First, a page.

As the dust settles from the 2008 elections, pressing questions remain about the state of the world economy. “This is the major crisis that Western capitalism is facing since 1929,” said economist Loretta Napoleoni during a lecture sponsored by UNM’s International Studies Institute. Napoleoni’s talk on “The Global Financial Crisis” was the keynote of ISI’s lecture series, “Global Instability: Causes, Consequences and Cures.”
She traced the current crisis to a shift from “a nation state to a market state” – that is, from a focus on the welfare of citizens to growth of business. “Now, what is happening today, the credit crunch, is actually linked to the fact that this state did not regulate finance for fifteen years.”
She also attributed some of the severity of the crisis to the war on terror. “The war on terror… turned out to be a total financial folly. And part of the problem of what we’re facing today – not that it created the credit crunch, absolutely not, but it weakened the defenses of the American economy to deal with a crisis like that.”
She said that financial regulations in the Patriot Act led international investors to get out of the dollar and invest in other currencies. “What’s happened after 9/11 is that the tough regulations imposed by the monetary authority, coupled with the suspicious attitude that the U.S. had toward Muslim investors, convinced many investors from oil countries to repatriate their funds.”
Napoleoni is the author of “Rogue Economics: Capitalism’s New Reality,” “Terror Incorporated” and “Insurgent Iraq.” She is an expert on financing of terrorism and advises several governments on counter-terrorism. She is senior partner of G Risk, a London-based risk agency.
Explaining the concept of rogue economics, Napoleoni said, “In times of great transformation, economics moves much faster than politics, and politics can’t keep pace with the economy. And it is in these particular circumstances that the economy becomes a rogue force.” She suggested that while these circumstances can lead to great destruction, as with the fall of the Roman Empire, they can also lead to great progress, as with the industrial revolution.
Napoleoni said there are some differences between the current crisis and the Great Depression that make her optimistic. One difference is the presence of relatively stable economic systems outside of Western capitalism.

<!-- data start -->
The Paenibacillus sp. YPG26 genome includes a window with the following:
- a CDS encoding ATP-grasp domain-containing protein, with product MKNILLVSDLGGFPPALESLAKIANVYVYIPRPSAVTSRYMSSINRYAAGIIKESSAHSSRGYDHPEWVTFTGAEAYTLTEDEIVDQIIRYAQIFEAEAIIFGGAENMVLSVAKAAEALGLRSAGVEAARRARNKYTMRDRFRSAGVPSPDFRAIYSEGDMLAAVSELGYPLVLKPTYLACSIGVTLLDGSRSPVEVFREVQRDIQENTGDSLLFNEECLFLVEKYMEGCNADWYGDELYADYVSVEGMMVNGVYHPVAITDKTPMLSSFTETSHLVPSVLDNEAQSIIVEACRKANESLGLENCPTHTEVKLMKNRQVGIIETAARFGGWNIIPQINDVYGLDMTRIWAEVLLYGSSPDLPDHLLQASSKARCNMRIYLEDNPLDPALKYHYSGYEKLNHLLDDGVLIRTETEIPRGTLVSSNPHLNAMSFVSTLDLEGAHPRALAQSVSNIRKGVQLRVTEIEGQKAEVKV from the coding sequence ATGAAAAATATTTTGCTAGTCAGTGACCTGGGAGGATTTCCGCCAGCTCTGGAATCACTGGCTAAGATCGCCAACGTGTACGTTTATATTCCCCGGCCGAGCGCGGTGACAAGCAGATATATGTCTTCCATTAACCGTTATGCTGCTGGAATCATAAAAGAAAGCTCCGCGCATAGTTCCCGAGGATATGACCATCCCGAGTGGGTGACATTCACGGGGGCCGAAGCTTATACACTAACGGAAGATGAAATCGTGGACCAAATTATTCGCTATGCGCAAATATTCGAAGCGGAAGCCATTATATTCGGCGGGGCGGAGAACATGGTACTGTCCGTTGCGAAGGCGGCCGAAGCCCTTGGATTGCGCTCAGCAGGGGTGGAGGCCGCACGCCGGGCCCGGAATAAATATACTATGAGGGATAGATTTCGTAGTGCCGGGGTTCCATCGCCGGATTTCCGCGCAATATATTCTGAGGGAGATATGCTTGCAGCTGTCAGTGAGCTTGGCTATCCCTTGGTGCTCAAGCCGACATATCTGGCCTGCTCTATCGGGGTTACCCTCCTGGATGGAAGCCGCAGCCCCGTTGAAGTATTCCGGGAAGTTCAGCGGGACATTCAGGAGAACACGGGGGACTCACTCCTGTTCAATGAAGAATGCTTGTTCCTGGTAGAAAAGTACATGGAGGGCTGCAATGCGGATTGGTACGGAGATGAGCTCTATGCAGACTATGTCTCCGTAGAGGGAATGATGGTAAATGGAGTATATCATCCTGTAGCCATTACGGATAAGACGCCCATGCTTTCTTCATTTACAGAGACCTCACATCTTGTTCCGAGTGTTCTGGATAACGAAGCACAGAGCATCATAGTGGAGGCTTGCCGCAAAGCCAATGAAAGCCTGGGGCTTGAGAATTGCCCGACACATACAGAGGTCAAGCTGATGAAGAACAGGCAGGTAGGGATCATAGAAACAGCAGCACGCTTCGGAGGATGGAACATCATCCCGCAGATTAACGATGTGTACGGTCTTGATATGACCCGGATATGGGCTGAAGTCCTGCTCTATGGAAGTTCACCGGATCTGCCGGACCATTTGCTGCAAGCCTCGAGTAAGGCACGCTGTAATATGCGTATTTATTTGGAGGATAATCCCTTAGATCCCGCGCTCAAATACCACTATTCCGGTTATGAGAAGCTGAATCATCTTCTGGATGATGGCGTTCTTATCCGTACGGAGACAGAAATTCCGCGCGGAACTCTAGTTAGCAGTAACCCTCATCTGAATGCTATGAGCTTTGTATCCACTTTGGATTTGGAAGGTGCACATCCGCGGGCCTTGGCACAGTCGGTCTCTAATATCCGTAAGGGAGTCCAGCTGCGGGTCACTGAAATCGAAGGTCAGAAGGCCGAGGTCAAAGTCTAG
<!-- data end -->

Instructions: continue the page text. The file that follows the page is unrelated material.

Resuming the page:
Islamic finance is a system based in shariah law. Central principals include a prohibition against charging interest and a code of ethics for investments – for example, barring investments in prostitution. Napoleoni said these principals are actually quite similar to the principles of classical economics.
Though the concept was first raised in the 1950s, it didn’t take off until the 1970s, when the oil crisis brought the necessary capital to oil producing countries. “Islamic finance is the product of two major crises of Western capitalism, the 1973-74 oil crisis and 9/11. And it is almost ironic that this system could help us to get out of the current crisis.”
One thing Napoleoni said the West can learn from Islamic finance is to balance profit with social responsibility. “A bank should be a profit organization, but the moment in which the social role is forgotten and the profit role takes over, then a bank is actually working against the people who are putting their money into the bank, the clients. Now that, of course, in Islamic finance could not happen, because there is this partnership between the client and the banks. There is a social commitment within finance which we had before, but we lost it.”
Another lesson from the Islamic system is striking a balance between flexibility and oversight. All Islamic bonds must be approved by a committee of scholars and bankers. At the same time, the bonds can be used to finance anything within the limits of shariah law.
Napoleoni said developing a new model based on Islamic finance may be the solution to the current economic crisis. “It is a crisis of confidence, and the solution is to bring back the confidence. But how do you bring back the confidence to a system like this, which is based basically on a pyramid scheme? And this pyramid is collapsing.”
“I really think that we are at a junction, and this junction could be very positive for us,” she said. “We’ve got to be open-minded if we want to carry on going ahead. Otherwise we’ll get stuck, and otherwise we’ll really be in a serious crisis, and then something new will come only from the ashes of what we have constructed before.”
To view the complete lecture, visit http://www4.unm.edu/unmlive/?p=153